- The Emperor's New School once lampshaded the fact that the credits were too small to read with a sundial's singing during the credits (since a clock radio during the Incan time period would be ridiculous).
- Foster's Home for Imaginary Friends has end-credits gags (usually quiet, low-animation ones) that weren't always pushed back in the early days of the show, but of course that since became rarer and rarer.
- "You don't know what you're missing..." "..If you aren't in the kitchen." Or if you live in the States, apparently.
- Cartoon Network is also doing this with The Looney Tunes Show. Since the show tends to pay homage to classic Looney Tunes, Porky Pig takes his familiar place and waves to the audience (Other characters as well have appeared in the logo and done silly things in it as well). Is he just saying "Th-Th-Th-Th-That's All Folks!" or making one last joke for the audience? You'll only find out if you get the DVDs or digital downloads, because the network has drowned him out and shoved him to the side so they can get in yet another plug for The Amazing World of Gumball or Adventure Time, as if, somehow, you are unaware of those shows' existence.
- Ironically, most people wouldn't know that Adventure Time itself had ending credits unless they saw the show on DVD or video on demand. And what really sucks is the credits are pretty awesome.
- Conversely, the credits for the new Clone Wars series are pushed to the bottom of the screen. When it aired on Adult Swim, nothing showed up top except a black box as Adult Swim doesn't use credits pushback normally. So the credits for this show are designed like that?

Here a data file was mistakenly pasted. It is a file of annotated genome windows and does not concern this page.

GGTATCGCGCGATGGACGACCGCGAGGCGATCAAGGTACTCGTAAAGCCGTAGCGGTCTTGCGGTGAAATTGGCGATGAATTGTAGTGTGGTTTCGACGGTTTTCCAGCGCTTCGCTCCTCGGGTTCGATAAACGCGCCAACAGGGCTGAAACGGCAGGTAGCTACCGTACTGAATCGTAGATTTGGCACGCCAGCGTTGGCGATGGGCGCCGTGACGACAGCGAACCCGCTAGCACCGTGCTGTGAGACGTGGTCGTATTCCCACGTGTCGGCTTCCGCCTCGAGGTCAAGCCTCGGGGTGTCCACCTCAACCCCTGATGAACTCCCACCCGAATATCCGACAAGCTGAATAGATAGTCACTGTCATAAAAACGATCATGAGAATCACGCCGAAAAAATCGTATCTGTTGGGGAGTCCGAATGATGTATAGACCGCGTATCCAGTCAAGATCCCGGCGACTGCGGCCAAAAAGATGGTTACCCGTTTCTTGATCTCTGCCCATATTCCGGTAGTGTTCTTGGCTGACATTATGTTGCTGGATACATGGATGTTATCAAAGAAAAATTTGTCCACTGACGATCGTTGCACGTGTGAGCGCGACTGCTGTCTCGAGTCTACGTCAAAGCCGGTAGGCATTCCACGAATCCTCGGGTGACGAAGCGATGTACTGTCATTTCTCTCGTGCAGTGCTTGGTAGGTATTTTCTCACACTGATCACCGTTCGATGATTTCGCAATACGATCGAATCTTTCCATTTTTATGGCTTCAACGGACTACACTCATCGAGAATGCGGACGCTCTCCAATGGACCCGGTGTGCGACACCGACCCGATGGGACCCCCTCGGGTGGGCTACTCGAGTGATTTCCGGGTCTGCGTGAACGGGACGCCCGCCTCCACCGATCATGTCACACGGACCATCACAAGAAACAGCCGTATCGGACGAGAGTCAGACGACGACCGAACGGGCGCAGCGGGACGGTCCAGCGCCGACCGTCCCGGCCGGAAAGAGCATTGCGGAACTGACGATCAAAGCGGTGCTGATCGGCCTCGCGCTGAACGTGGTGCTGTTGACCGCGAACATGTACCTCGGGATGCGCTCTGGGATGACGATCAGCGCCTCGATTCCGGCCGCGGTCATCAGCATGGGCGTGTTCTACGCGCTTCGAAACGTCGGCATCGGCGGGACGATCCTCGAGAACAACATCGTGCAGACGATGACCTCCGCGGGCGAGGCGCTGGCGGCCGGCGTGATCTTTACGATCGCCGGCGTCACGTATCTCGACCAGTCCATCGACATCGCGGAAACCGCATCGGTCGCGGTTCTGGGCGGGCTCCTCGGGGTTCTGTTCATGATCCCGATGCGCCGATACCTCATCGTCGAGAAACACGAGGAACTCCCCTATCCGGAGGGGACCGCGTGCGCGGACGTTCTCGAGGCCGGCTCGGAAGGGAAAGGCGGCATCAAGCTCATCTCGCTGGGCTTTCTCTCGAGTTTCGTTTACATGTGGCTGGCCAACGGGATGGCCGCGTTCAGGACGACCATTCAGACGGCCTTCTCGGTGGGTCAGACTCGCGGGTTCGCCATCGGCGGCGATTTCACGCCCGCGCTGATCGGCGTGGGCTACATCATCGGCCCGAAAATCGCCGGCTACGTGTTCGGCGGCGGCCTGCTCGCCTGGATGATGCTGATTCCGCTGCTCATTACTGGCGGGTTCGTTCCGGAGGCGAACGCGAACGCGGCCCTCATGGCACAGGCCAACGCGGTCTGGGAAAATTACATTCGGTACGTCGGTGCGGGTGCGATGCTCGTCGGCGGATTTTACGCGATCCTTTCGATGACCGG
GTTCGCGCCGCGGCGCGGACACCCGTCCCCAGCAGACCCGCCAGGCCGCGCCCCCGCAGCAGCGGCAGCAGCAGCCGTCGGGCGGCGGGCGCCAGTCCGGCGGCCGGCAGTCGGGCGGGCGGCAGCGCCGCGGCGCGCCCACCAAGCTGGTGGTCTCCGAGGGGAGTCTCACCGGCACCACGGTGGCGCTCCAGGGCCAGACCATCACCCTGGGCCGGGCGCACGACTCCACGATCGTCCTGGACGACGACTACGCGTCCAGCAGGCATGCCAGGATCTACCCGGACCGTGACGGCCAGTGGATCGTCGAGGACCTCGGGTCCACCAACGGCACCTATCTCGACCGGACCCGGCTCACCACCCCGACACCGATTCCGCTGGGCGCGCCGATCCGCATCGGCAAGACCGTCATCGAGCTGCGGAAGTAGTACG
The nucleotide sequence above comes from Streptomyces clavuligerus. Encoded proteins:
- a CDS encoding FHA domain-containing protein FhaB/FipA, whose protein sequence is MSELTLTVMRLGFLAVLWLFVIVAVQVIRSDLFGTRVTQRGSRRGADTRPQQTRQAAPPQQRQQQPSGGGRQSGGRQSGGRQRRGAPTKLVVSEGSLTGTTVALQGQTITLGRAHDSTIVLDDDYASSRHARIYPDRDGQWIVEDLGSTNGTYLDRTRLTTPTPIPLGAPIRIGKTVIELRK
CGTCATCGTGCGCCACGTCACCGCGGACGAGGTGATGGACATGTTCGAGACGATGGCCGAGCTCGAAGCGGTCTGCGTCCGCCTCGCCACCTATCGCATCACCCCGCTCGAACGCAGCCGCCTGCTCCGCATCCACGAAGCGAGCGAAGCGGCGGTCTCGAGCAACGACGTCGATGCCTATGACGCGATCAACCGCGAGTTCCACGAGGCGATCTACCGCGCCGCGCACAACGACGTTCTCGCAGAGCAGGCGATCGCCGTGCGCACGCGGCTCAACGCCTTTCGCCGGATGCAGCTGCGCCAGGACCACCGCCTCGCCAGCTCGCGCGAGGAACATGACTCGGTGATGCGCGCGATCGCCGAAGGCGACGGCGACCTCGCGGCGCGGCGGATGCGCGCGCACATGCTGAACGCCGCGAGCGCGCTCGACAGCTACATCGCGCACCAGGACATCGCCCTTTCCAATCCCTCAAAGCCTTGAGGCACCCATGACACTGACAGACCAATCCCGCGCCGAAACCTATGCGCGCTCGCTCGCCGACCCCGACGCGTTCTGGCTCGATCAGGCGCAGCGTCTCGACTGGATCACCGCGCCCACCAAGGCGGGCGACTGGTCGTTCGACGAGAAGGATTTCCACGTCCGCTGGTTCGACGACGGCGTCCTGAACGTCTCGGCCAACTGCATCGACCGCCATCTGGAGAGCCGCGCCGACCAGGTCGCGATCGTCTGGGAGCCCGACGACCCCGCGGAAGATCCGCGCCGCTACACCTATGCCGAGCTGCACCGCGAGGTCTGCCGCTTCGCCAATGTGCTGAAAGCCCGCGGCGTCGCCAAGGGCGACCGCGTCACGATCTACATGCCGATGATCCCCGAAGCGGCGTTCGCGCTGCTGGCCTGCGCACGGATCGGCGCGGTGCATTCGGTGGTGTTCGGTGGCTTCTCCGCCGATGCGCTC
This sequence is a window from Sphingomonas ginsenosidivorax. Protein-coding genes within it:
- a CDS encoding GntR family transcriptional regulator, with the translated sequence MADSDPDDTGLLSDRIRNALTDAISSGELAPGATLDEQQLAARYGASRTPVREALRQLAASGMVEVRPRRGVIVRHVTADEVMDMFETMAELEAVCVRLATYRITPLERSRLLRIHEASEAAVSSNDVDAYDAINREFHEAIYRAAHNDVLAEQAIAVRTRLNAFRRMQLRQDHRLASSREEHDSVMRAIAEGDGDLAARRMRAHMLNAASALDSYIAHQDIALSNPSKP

- The Life and Times of Juniper Lee and Kids Next Door had a few stingers as well but CN advertising of course ruined the last minute jokes.
- After ThunderCats (2011) airs, learning the spelling of featured characters' names (much less who performed them) is often a matter of consulting the manual, since the Heroic Fantasy has typically eccentric naming conventions, but the text is smooshed into illegibility.
- The Hub does this as well to show network bumpers, although they avert it the very rare occasions they rerun the My Little Pony: Friendship Is Magic episode The Return of Harmony, Part 2, due to the Awesome Music on the end credits of that episode. However, on that episode's original airing, this trope applied.
- And now this trope is in full action on current airings of any episode with special songs in the end credits.
- The Hub's airings of My Little Pony Equestria Girls not only use this trope excruciatingly, but they also butcher the end credits so they run in the same speed as it normally would in the show (sadly, they also remove Human Derpy as well), and they also replace the closing "A Friend for Life" song as well.
- On The Hub's reruns of Animaniacs and Tiny Toon Adventures, the network bumpers mute The Stinger at the end of the episode. It's almost funny that the shows' audio kicks back in almost immediately after The Stinger ends.
- Oddly, one late 2013 airing of an episode of Family Game Night showed the end credits in full.
- ABC Family is a huge offender when they air shows which aren't made for the channel. If your name's not Secret Life, Pretty Little Liars, Make It Or Break It, or any other ABC Family original show, all you'll get is a Vanity Plate 1st, then this.
- The Secret Life of the American Teenager recently does this, but instead of pushing the credits and air promos in the credits, they show the credits earlier while the last few minutes of the show is airing, in the bottom left side of the screen to avoid interrupting the scene showing. The Vanity Plate shows up after the credits (also in the bottom left side of the screen), and the promos air after the show is done. (I wonder if they still show the "Executive Producer: Brenda Hampton" part before they go to the promo/next show...)